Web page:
Rickettsia raoultii is a tick-borne pathogen that infects humans; however, the vertebrate hosts of this pathogen have not been clearly defined. Our molecular examination of Rickettsia spp. infecting mammals and ticks in China, identified the gltA, ompA, and 17KD gene sequences of R. raoultii in horses and their ticks. This indicates a role of horses in R. raoultii epidemiology.
BackgroundInduced by the pathogen Mycobacterium tuberculosis, tuberculosis remains one of the most dangerous infectious diseases in the world. As a special virus, prophage is domesticated by its host and are major contributors to virulence factors for bacterial pathogenicity. The function of prophages and their genes in M. tuberculosis is still unknown.MethodsRv2650c is a prophage gene in M. tuberculosis genome. We constructed recombinant Mycobacterium smegmatis (M. smegmatis) to observe bacteria morphology and analyze the resistance to various adverse environments. Recombinant and control strains were used to infect macrophages, respectively. Furthermore, we performed ELISA experiments of infected macrophages.ResultsRv2650c affected the spread of colonies of M. smegmatis and enhanced the resistance of M. smegmatis to macrophages and various stress agents such as acid, oxidative stress, and surfactant. ELISA experiments revealed that the Rv2650c can inhibit the expression of inflammatory factors TNF-α, IL-10, IL-1β, and IL-6.ConclusionThis study demonstrates that the prophage gene Rv2650c can inhibit the spread of colonies and the expression of inflammatory factors and promote intracellular survival of M. smegmatis. These results build the foundation for the discovery of virulence factors of M. tuberculosis, and provide novel insights into the function of the prophage in Mycobacterium.
Recent reports of dissimilatory iodate-reducing microorganisms (DIRM) have arisen from studies of bacteria in marine environments. These studies described the physiology and distribution of DIRM while also demonstrating their presence in iodine-rich marine environments. We posited that despite lower iodine concentrations, terrestrial and freshwater ecosystems should also harbor DIRM. We established numerous enrichments from coastal and freshwater environments that actively remove amended iodate. We describe the physiology and genome of a new DIRM isolate, Aromatoleum toluclasticum sp. TC-10, emerging from a freshwater creek microcosm. Like other DIRM, A. toluclasticum sp. TC-10 couples acetate oxidation to iodate reduction with a concomitant increase in the OD600. Our results indicate that A. toluclasticum sp. TC-10 performs dissimilatory iodate reduction (DIR) using the recently described iodate reductase (Idr). We provide further evidence of horizontal gene transfer of the idr genes by demonstrating the lack of Idr in the closely related (99.93% 16S rDNA sequence identity) A. toluclasticum sp. MF63 and describe the heterogeneity of the accessory proteins associated with the iodate reduction island (IRI). These observations provide additional evidence that DIR is a horizontally acquired metabolism with broad environmental distribution beyond exclusively marine environments.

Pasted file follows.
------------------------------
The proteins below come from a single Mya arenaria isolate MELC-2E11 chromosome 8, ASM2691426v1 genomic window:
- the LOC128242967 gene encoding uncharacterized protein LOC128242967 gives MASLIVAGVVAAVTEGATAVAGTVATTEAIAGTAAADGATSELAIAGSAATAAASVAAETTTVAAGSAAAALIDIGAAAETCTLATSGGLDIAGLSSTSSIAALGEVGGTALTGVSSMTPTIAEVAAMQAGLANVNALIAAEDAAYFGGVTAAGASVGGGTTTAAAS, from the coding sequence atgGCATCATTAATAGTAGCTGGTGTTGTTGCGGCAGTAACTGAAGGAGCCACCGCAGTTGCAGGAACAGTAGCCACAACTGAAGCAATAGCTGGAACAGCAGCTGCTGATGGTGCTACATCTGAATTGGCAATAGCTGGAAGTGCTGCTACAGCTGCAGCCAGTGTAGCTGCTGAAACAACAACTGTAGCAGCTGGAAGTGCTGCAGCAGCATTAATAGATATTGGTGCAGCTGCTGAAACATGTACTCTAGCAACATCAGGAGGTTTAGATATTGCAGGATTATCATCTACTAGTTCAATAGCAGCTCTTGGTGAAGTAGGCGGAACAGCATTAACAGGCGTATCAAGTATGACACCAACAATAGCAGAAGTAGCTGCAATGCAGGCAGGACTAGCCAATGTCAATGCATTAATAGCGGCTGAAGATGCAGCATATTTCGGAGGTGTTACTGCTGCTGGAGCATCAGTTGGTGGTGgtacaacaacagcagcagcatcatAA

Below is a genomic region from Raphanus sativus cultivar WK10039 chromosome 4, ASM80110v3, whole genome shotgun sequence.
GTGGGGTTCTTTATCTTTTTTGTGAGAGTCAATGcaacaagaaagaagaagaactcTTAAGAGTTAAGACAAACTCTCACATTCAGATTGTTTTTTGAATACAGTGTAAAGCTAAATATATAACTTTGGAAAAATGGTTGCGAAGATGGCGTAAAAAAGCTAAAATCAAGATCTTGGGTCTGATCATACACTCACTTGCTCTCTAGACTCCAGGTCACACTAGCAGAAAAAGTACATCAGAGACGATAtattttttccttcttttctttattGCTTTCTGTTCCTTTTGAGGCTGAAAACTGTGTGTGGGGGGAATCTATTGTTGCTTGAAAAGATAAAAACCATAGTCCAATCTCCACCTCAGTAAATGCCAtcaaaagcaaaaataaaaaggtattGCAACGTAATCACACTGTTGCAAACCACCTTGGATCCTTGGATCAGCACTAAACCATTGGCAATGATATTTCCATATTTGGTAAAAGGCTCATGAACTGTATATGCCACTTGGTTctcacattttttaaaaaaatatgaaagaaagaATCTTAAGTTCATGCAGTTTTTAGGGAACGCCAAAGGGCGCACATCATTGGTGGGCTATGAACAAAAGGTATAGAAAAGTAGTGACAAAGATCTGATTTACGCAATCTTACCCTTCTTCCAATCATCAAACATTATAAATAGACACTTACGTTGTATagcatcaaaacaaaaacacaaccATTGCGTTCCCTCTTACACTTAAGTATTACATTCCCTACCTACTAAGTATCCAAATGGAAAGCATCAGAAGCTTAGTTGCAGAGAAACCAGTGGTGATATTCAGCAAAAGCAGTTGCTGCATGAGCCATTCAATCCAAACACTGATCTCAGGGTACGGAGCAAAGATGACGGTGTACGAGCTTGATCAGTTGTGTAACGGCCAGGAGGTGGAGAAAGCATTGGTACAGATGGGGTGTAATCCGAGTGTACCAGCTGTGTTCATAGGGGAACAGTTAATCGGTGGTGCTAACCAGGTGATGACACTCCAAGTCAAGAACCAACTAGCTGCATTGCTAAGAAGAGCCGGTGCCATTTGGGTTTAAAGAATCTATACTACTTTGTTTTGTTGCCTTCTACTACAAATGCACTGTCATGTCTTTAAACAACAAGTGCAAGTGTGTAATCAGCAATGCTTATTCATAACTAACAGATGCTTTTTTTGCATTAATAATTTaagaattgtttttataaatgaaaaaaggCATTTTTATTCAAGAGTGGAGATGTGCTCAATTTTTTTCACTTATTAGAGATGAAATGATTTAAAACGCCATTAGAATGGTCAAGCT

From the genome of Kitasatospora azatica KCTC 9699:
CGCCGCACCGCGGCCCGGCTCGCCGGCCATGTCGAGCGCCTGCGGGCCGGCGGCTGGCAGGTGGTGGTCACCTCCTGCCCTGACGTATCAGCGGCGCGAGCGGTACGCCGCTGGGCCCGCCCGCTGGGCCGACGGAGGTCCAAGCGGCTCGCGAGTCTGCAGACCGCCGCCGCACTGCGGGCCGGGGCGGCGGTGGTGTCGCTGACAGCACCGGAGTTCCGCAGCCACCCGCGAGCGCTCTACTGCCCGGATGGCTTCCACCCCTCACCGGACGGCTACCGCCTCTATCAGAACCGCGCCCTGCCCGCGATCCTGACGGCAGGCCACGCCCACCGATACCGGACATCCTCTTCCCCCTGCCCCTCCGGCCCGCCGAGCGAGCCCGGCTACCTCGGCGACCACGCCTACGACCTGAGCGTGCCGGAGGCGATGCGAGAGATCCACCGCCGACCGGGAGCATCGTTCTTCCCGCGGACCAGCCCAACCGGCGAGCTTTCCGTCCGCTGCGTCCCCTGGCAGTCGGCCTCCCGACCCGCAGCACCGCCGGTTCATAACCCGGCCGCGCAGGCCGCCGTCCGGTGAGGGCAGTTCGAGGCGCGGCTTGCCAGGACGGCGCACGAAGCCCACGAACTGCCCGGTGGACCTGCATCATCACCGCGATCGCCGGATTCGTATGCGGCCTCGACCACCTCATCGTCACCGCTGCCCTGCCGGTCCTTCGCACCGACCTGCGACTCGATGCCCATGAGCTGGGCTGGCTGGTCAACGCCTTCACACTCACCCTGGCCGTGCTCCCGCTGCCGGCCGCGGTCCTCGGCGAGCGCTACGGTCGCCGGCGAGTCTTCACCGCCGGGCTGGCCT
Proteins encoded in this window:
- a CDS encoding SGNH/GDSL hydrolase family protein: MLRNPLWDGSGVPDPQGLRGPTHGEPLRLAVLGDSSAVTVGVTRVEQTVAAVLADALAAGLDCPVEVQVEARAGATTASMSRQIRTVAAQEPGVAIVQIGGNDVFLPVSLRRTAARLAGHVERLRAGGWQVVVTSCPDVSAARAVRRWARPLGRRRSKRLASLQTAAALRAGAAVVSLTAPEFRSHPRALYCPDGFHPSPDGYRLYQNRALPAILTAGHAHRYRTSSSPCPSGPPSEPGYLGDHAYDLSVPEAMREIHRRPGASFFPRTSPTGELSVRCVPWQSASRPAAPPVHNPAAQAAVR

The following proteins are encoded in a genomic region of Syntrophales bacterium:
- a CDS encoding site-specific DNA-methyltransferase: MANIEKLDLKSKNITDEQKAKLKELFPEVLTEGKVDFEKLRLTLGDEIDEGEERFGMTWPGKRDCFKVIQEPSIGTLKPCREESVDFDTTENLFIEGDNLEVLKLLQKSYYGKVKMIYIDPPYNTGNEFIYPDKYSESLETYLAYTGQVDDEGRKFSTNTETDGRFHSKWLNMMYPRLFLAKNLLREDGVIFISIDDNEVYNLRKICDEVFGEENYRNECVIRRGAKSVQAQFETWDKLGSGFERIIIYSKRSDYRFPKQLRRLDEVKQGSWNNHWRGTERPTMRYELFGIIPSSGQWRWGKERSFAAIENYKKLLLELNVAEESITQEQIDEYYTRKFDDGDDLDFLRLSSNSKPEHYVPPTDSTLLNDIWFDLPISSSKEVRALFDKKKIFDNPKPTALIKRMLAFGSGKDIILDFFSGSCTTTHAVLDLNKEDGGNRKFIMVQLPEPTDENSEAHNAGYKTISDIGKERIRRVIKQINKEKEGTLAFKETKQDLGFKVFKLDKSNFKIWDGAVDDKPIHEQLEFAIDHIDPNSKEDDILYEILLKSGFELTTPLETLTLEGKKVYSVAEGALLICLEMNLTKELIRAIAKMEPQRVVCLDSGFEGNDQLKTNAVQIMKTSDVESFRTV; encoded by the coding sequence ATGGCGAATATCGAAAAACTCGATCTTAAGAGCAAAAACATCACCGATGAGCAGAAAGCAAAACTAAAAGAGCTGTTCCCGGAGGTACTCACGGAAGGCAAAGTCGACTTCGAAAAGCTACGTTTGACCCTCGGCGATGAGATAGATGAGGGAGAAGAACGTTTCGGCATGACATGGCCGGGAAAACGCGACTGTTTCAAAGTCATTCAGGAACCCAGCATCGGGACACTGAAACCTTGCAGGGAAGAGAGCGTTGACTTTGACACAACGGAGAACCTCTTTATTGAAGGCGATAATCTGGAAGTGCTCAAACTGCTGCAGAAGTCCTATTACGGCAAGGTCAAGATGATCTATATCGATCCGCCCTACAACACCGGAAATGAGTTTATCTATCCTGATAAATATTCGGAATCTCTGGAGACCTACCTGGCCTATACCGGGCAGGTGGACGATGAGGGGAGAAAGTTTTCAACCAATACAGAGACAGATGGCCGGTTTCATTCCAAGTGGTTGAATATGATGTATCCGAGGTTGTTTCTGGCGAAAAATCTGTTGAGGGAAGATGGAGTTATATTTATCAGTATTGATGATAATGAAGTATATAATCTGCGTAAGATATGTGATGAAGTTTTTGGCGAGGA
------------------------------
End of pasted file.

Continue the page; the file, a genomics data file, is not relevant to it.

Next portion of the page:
Highly pathogenic fowl adenovirus serotype 4 (FAdV-4) is the causative agent of hydropericardium syndrome (HPS), which is characterized by pericardial effusion and hepatitis, and is one of the foremost causes of economic losses to the poultry industry over the last 30 years. However, the metabolic changes in cells in response to FAdV-4 infection remain unclear. In order to understand the metabolic interactions between the host cell and virus, we utilized ultra-high-performance liquid chromatography/quadrupole time-of-flight tandem mass spectrometry to analyze the metabolic profiles with hepatocellular carcinoma cell line (LMH) infected with FAdV-4. The results showed that FAdV-4 could restore metabolic networks in LMH cells and tricarboxylic acid cycle, glycolysis, and metabolism of purines, pyrimidines, alanine, aspartate, glutamate, and amino sugar and nucleotide sugar moieties. Moreover, FAdV-4 production was significantly reduced in LMH cells cultured in glucose or glutamine-deficient medium. These observations highlighted the importance of host cell metabolism in virus replication. Therefore, similarities and disparities in FAdV-4-regulation of the metabolism of host cells could help improve targeted drug and reduce infection.